What will happen if a person with say weight of 100 kilograms, starts to travel with,

a) equal to speed of light?

b) greater than speed of light?


closed as off-topic by garyp, ACuriousMind, Neuneck, David Z Nov 10 '14 at 13:56

This question appears to be off-topic. The users who voted to close gave this specific reason:

  • "We deal with mainstream physics here. Questions about the general correctness of unpublished personal theories are off topic, although specific questions evaluating new theories in the context of established science are usually allowed. For more information, see Is non mainstream physics appropriate for this site?." – garyp, ACuriousMind, Neuneck, David Z
If this question can be reworded to fit the rules in the help center, please edit the question.

  • 1
    $\begingroup$ the problem with this question is that there is no real way to get up to that speed for the matter with rest mass. As you approach the speed of light you actually are traveling through time, and there is a fundamental limit to how quick an outside observer can see you going This outside observer is the only person who can actually tell you how fast you are going because in relativity there is no absolute reference frame. $\endgroup$ – Skyler Nov 10 '14 at 10:38
  • $\begingroup$ It's an okay, but somewhat misguided question, but I'd suggest you pull it down before half the community bullies this question down. $\endgroup$ – Skyler Nov 10 '14 at 10:42
  • $\begingroup$ See also the recent question physics.stackexchange.com/q/143615/8851 $\endgroup$ – b_jonas Nov 10 '14 at 10:45
  • 1
  • $\begingroup$ @Skyler, one should not accept bullying (nor accept its subtle variation of a bad but given unavoidable reality). And if this is an ok question (as your comment hints) i would expect to stand up to it, instead of using these kinds of subtle variations (which the comment is assumed to disagree) $\endgroup$ – Nikos M. Nov 11 '14 at 17:53

The energy required to accelerate a massive object from below the speed of light to the speed of light (or beyond it) would be infinite, so it's not thought to be possible at all. This can be derived from the fact that the momentum $p$ of an object with nonzero rest mass $m$ and velocity $v$ is given by $p = mv / \sqrt{1 - v^2/c^2}$, which approaches infinity as $v$ approaches the speed of light $c$, and the total energy of an object, including both the energy due to rest mass and the kinetic energy, is given by $E^2 = m^2 c^4 + p^2 c^2$.

However, it would not be inconsistent with relativity to have hypothetical particles labeled "tachyons" that always travel faster than light; in order to get physically meaningful predictions about them, though, we would have to assume their rest mass was an imaginary number, as discussed on this page. Also, if tachyons existed and relativity wasn't violated, it would either have to be impossible to use them to transmit information faster than light (which could be a natural consequence of analyzing them using quantum field theory, as discussed in the link above), or if they could be used to transmit information FTL, this would imply they could also be used to transmit information into one's own past, violating causality (see my answer here to a question about why tachyons would violate causality). Although tachyons wouldn't violate relativity, there is no evidence that they actually exist.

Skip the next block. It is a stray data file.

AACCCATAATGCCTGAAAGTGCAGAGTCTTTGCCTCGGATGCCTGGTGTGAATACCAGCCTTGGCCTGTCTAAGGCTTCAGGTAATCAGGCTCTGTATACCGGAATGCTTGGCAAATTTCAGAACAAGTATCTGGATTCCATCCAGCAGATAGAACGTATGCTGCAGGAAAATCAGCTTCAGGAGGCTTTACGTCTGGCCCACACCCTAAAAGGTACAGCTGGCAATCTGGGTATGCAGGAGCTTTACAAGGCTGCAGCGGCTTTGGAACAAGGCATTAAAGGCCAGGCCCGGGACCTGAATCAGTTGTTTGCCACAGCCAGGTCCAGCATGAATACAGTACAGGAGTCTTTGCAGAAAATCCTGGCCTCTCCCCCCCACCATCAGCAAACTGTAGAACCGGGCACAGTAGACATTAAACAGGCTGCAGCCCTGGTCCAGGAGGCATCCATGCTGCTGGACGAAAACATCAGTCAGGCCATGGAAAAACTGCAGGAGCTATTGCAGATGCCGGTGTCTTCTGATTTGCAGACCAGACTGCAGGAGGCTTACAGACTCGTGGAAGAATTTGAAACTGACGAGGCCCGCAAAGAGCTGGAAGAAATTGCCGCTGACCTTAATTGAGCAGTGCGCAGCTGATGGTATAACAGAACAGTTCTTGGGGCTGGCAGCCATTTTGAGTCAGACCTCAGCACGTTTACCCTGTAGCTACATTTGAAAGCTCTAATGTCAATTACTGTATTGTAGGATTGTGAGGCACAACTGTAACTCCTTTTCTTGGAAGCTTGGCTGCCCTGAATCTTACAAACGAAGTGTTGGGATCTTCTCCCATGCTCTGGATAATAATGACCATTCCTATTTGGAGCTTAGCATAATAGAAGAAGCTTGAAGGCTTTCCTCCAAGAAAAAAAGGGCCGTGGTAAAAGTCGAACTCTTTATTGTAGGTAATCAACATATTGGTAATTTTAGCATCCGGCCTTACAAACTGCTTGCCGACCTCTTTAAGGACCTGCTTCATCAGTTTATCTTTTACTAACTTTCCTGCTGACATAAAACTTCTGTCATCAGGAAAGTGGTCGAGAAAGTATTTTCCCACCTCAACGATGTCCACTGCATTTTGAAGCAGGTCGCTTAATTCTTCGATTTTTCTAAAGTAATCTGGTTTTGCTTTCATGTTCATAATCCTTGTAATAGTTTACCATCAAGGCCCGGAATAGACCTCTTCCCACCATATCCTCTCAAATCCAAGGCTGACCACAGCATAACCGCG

• $\begingroup$ The issue of "infinite" mass/energy is a red herring here. You cannot attain the speed of light by accelerating because of the velocity addition formula: en.wikipedia.org/wiki/Velocity-addition_formula - it is a hard limit build into spacetime itself. $\endgroup$ – m4r35n357 Nov 10 '14 at 16:01
  • $\begingroup$ @m4r35n357 - The velocity addition formula can also be used to derive the impossibility of reaching the speed of light, but only if you include a premise that your proper acceleration can't approach infinity at some finite proper time (or coordinate time); as it turns out this premise would be false in Newtonian physics, so it doesn't necessarily seem any better as a starting premise than energy considerations. $\endgroup$ – Hypnosifl Nov 10 '14 at 16:26
  • $\begingroup$ Surely infinite proper acceleration means infinite boost(rapidity) which would mean v = 1. I would say that is covered already. I stand by the statement that it is unnecessary to multiply the velocity four vector by m as the speed limit is there even if you don't. It is just an extra layer over the fundamentals. $\endgroup$ – m4r35n357 Nov 10 '14 at 17:13
  • $\begingroup$ @m4r35n357 - Sure, by definition they imply one another, but again what is the physical argument for saying we should expect infinite proper acceleration/infinite boost to be impossible, if you don't want to get into energy considerations? Light is in fact defined to have infinite rapidity, so obviously the mere fact that some quantity would be infinite under some circumstances does not automatically imply we should say those circumstances are physically impossible. $\endgroup$ – Hypnosifl Nov 10 '14 at 18:50

Not the answer you're looking for? Browse other questions tagged or ask your own question.